Infrastructure Investments Will Lead Canada’s Economic Recovery
April 19th is a big day for the federal government and Canada’s economic prosperity. It’s the day that Minister of Finance Chrystia Freeland will table her first budget and it will be more than two years since the federal government tabled a budget. It’s anticipated that this will be a comprehensive document that will include a vast number of policies and programs to lead Canada’s economic recovery. However, what those policies or programs are and what they focus on is still up in the air. However, one thing remains true and that’s that infrastructure investments are a proven economic stimulus measure.
The Public Policy Forum has found that for every dollar invested in public infrastructure, governments can expect a return on investment of two to four dollars. This is because not only do investments create immediate employment opportunities in the construction sector when projects start, but they also create infrastructure that everyday Canadians rely on. From roads and bridges, to schools and hospitals, to broadband expansion, infrastructure improves quality of life and drives economic growth.
Unfortunately, Canada is falling behind on its infrastructure investments. The Parliamentary Budget Officer continues to report that the 12-year, $180 billion Investing in Canada Plan is still behind by $2 billion in investments and growing. The Auditor General of Canada came out in March to report that found that funds were not being spent as quickly as originally planned. Approximately a fifth of planned spending continues to be unspent and has been moved to later years in the plan. While provinces have suggested thousands of projects in 2020 alone to get approved by the federal government, since 2017 they’ve only approved just over 1,500 projects.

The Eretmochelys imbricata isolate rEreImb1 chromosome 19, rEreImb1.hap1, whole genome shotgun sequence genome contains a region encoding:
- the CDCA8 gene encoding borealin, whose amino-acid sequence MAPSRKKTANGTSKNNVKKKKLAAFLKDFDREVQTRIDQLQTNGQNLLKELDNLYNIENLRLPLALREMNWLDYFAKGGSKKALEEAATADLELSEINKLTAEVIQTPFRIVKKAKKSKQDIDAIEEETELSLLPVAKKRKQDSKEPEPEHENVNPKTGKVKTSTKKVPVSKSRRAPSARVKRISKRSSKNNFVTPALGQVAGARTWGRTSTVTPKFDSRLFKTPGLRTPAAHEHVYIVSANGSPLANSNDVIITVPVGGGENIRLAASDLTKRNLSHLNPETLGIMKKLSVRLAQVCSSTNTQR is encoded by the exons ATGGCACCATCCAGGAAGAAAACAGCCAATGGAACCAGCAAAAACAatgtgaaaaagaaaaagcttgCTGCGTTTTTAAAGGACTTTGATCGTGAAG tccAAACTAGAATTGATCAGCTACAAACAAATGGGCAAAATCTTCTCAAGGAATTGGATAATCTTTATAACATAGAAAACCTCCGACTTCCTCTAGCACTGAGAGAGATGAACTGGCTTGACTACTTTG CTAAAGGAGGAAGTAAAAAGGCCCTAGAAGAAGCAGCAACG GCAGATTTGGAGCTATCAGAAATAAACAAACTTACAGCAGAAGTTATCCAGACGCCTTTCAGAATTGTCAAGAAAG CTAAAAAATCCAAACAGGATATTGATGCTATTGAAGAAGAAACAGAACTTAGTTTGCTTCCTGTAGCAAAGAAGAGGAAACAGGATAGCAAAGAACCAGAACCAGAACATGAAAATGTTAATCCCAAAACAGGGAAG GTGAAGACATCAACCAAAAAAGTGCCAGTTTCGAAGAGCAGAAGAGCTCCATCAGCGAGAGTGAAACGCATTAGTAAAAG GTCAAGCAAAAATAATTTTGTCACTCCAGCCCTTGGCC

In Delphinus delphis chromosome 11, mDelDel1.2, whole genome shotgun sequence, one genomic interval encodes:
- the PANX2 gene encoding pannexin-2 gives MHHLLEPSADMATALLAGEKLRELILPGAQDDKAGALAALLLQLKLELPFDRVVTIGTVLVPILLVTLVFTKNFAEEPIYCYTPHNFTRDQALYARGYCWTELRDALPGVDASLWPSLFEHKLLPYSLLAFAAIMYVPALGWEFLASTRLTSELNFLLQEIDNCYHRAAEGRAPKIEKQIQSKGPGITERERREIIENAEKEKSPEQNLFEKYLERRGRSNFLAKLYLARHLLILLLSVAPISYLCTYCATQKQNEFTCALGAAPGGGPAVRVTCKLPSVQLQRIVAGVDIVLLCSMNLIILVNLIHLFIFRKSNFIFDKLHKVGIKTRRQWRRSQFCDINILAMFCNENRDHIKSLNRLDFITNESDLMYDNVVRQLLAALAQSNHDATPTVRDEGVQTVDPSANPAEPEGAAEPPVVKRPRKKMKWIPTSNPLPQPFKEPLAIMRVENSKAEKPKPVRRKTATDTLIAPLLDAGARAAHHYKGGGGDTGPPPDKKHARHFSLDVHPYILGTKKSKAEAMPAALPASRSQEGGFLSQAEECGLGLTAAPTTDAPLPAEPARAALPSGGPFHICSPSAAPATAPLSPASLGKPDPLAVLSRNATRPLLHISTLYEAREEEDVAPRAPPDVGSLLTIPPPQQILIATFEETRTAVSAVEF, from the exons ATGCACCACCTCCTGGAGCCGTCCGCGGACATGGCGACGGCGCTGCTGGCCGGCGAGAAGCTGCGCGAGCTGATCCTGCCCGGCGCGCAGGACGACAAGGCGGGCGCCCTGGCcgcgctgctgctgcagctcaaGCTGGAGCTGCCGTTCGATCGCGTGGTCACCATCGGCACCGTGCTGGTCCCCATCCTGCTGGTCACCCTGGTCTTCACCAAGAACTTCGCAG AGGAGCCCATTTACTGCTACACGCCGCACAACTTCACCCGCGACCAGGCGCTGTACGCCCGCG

This isn’t a new problem. For decades there have been continuous delays through the federal government’s infrastructure programs, no matter the political party in charge. However, there needs to be a better way forward, especially when Canada is at an economic crossroads. We can either get projects approved and start building infrastructure now, or the delays can continue and other countries globally will surpass Canada. The COVID-19 pandemic has had an equalizing impact across the world, and those countries that recover the fastest will better be able to serve their citizens for decades to come.
The budget tabled on April 19th will decide whether we continue down the same path or find a new mechanism to accelerate approvals and investments. The recent addition of $2.2 billion to the $2.3 billion Gas Tax Fund is a good example of how investments can be expedited directly to municipalities who have projects that are ready to begin. However, the Investing in Canada plan, which holds the lion’s share of investments still needs to catch up. Without a strong construction season in 2021, it is guaranteed that Canada’s economy will not recover as fast as it could have. This is why in the lead up to the budget, AED with construction sector association partners have pressured the government through the Building for Recovery coalition to accelerate infrastructure investments. The construction sector has previously led economic growth in Canada, and is ready to be a partner with government again to rebuild Canada’s economy. It’s time to get investments out the door and get projects started across the country.
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